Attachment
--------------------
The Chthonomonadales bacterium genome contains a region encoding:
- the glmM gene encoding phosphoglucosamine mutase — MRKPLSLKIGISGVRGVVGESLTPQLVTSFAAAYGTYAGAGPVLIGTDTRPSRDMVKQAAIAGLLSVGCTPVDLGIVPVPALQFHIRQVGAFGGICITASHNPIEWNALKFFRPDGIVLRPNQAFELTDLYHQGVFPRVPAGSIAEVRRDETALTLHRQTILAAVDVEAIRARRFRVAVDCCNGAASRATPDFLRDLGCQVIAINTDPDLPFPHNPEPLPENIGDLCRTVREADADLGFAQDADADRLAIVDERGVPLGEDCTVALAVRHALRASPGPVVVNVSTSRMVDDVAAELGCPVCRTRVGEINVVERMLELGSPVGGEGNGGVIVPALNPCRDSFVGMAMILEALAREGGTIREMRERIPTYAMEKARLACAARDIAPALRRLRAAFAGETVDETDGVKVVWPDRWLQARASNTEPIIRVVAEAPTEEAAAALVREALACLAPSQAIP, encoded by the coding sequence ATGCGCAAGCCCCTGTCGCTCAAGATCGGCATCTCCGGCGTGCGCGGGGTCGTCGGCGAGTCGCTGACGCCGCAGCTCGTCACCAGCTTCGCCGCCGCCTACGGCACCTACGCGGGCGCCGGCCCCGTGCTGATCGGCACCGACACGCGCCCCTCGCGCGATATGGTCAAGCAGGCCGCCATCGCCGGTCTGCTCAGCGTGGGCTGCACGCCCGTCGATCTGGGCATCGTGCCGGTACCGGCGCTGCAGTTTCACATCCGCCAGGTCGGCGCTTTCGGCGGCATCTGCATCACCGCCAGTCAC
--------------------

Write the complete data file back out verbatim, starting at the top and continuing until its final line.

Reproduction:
The Chthonomonadales bacterium genome contains a region encoding:
- the glmM gene encoding phosphoglucosamine mutase — MRKPLSLKIGISGVRGVVGESLTPQLVTSFAAAYGTYAGAGPVLIGTDTRPSRDMVKQAAIAGLLSVGCTPVDLGIVPVPALQFHIRQVGAFGGICITASHNPIEWNALKFFRPDGIVLRPNQAFELTDLYHQGVFPRVPAGSIAEVRRDETALTLHRQTILAAVDVEAIRARRFRVAVDCCNGAASRATPDFLRDLGCQVIAINTDPDLPFPHNPEPLPENIGDLCRTVREADADLGFAQDADADRLAIVDERGVPLGEDCTVALAVRHALRASPGPVVVNVSTSRMVDDVAAELGCPVCRTRVGEINVVERMLELGSPVGGEGNGGVIVPALNPCRDSFVGMAMILEALAREGGTIREMRERIPTYAMEKARLACAARDIAPALRRLRAAFAGETVDETDGVKVVWPDRWLQARASNTEPIIRVVAEAPTEEAAAALVREALACLAPSQAIP, encoded by the coding sequence ATGCGCAAGCCCCTGTCGCTCAAGATCGGCATCTCCGGCGTGCGCGGGGTCGTCGGCGAGTCGCTGACGCCGCAGCTCGTCACCAGCTTCGCCGCCGCCTACGGCACCTACGCGGGCGCCGGCCCCGTGCTGATCGGCACCGACACGCGCCCCTCGCGCGATATGGTCAAGCAGGCCGCCATCGCCGGTCTGCTCAGCGTGGGCTGCACGCCCGTCGATCTGGGCATCGTGCCGGTACCGGCGCTGCAGTTTCACATCCGCCAGGTCGGCGCTTTCGGCGGCATCTGCATCACCGCCAGTCAC